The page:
A study on the vaginal bacteria of South African women has revealed that a certain type of bacteria is able to break down a common drug used for the prevention of HIV.
Annually, more than 1 million women are infected with human immunodeficiency virus (HIV). HIV infection rates among women are a major health concern, as HIV can be passed from mothers to their children during pregnancy, childbirth ,and breastfeeding.
“I believe this will change the way we approach HIV prevention studies in women,” lead researcher Nichole Klatt, from the University of Washington, told ScienceAlert.
The microbicide drug, tenofovir, is widely used to combat the spread of HIV, and works by inhibiting the process that allows HIV to replicate. While tenofovir routinely protects men against HIV infection, women using the same drug might not see the same results.
But what exactly does the vagina have to do with drug administration?
In Africa, tenofovir is being applied in a gel directly into the vagina. Taking a tablet isn't always ideal in Sub-Saharan Africa, and the focus of prevention here is to stop the spread of HIV at the site of infection during sex.
Other studies have revealed that the vagina may contain bacteria that acts as a sort of ‘biological condom', protecting against the infection of HIV and STIs.
To investigate the potentially negative effects these bacteria are having on tenofovir, Klatt and her team collected vaginal swabs from 688 South African women as they participated in a clinical trial into the efficiency of an intravaginal gel against HIV infection.
The team found that there were two major types of vaginal bacteria present in the sample group – one contained Lactobacillus, and the other contained Gardnerella vaginalis.
Of the two major types of vaginal bacteria, the women with non-lactobacillus bacteria had a reduction of HIV infection of only 18 percent, while those with Lactobacillus had a reduction in HIV infection rate of 61 percent when using the gel – a threefold increase in protection.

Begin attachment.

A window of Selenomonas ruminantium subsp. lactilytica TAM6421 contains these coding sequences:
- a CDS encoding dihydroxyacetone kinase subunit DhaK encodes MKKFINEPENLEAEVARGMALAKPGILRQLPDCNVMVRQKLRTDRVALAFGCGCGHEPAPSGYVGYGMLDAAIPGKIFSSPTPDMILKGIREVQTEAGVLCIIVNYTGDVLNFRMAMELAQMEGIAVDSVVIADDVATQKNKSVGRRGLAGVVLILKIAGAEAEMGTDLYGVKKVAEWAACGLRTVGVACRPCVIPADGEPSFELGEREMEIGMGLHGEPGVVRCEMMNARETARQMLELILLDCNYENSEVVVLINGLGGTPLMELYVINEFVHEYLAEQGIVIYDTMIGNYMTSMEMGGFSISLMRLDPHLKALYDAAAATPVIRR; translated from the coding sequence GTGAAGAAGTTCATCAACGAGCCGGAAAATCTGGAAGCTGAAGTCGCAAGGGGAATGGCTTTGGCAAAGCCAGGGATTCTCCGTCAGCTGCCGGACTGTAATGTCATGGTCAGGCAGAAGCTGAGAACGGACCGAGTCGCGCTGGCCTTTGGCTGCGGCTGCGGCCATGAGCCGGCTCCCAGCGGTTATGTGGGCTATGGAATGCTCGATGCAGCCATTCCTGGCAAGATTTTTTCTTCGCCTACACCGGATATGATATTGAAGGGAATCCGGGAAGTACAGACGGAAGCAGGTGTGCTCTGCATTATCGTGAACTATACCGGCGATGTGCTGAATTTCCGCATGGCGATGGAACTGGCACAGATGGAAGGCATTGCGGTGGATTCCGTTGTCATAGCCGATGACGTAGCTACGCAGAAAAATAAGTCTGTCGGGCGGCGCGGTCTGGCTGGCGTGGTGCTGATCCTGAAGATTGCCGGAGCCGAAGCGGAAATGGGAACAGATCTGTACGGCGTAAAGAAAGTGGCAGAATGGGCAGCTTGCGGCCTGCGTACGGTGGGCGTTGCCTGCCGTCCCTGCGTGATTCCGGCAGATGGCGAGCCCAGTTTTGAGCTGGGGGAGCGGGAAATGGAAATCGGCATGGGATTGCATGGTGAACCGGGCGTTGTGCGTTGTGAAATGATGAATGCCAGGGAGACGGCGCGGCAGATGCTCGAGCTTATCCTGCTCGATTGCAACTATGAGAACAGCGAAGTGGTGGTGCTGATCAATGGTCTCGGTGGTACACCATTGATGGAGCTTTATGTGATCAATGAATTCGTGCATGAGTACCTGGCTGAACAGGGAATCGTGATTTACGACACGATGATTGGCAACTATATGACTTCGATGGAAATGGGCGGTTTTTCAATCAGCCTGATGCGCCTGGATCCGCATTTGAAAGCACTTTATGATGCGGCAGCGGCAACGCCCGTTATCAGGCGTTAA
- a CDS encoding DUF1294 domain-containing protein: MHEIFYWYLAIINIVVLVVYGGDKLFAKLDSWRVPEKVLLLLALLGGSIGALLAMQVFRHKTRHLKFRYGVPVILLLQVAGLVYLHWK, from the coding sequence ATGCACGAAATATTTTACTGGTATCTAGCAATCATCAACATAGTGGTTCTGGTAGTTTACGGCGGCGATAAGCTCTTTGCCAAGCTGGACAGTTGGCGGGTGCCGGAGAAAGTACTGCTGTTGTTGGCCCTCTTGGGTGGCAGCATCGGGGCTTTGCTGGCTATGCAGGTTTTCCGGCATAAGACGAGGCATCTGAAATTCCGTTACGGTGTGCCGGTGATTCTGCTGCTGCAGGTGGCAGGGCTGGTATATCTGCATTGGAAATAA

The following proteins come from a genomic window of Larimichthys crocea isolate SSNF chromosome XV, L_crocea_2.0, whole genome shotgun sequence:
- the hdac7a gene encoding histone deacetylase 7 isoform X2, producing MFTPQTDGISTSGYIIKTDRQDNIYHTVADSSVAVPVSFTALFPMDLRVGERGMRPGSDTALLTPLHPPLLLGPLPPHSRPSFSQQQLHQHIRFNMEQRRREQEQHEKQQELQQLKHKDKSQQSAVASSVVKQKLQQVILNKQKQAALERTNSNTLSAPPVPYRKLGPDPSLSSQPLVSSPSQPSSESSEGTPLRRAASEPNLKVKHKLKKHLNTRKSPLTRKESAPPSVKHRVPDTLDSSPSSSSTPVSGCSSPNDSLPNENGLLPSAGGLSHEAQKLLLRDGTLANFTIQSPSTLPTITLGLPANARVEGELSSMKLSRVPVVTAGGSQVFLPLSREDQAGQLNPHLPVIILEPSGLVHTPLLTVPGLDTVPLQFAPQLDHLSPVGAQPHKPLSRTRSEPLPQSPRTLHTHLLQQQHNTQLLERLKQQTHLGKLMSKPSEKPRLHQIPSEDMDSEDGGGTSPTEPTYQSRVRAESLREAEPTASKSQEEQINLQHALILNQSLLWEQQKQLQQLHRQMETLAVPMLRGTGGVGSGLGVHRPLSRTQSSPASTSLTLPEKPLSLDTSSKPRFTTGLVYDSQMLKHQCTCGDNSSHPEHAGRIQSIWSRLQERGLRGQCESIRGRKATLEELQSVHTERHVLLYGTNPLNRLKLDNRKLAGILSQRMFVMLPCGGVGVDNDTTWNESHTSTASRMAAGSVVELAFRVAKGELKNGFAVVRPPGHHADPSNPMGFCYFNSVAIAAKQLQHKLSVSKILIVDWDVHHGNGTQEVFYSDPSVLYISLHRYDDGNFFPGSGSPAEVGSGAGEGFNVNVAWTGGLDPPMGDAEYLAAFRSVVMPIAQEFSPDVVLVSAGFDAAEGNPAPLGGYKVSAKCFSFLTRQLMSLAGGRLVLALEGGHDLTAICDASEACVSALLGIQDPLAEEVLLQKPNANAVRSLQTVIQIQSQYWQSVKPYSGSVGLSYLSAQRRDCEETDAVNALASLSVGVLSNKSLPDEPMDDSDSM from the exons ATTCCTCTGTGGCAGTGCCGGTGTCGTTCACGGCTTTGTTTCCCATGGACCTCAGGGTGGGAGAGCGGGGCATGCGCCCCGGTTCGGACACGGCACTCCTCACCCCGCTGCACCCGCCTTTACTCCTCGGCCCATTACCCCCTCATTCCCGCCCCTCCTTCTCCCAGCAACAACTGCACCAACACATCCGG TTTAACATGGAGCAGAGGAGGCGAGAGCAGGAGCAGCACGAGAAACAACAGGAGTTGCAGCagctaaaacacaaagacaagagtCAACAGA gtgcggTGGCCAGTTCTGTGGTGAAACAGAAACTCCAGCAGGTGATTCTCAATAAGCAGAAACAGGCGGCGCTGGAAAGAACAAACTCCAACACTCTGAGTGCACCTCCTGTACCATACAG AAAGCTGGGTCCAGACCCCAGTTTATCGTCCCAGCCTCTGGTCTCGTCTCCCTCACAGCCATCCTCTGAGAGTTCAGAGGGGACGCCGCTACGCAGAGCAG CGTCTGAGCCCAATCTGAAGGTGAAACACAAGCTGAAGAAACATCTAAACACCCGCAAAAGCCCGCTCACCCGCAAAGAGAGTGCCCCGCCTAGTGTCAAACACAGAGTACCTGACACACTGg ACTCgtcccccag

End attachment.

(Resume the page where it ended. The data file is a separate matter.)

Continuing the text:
The scientists investigated further, and discovered that G. vaginalis could metabolise and breakdown the active form of the drug, rendering it useless in the fight against the spread of HIV.
“These data demonstrate that vaginal microbiota must be accounted for and to improve efficacy of HIV prevention, novel interventions to enhance Lactobacillus and decrease Gardnerella and other BV-associated bacteria are needed,” Klatt told ScienceAlert.
The scientists hope that the results will inform the ways in which the drug is administered based on the bacteria present in a patient's vagina.
“We are now excited to be forging the way ahead in pharmacomicrobiomics studies in HIV and other diseases. Specifically, we are assessing other drugs that bacteria may interact with in the vagina, and the specific mechanisms underlying this,” says Klatt.
“We are also developing systems to assess drug-microbiota interactions in other diseases such as IBD and cancer, where mechanisms underlying variable drug efficacy are unknown.”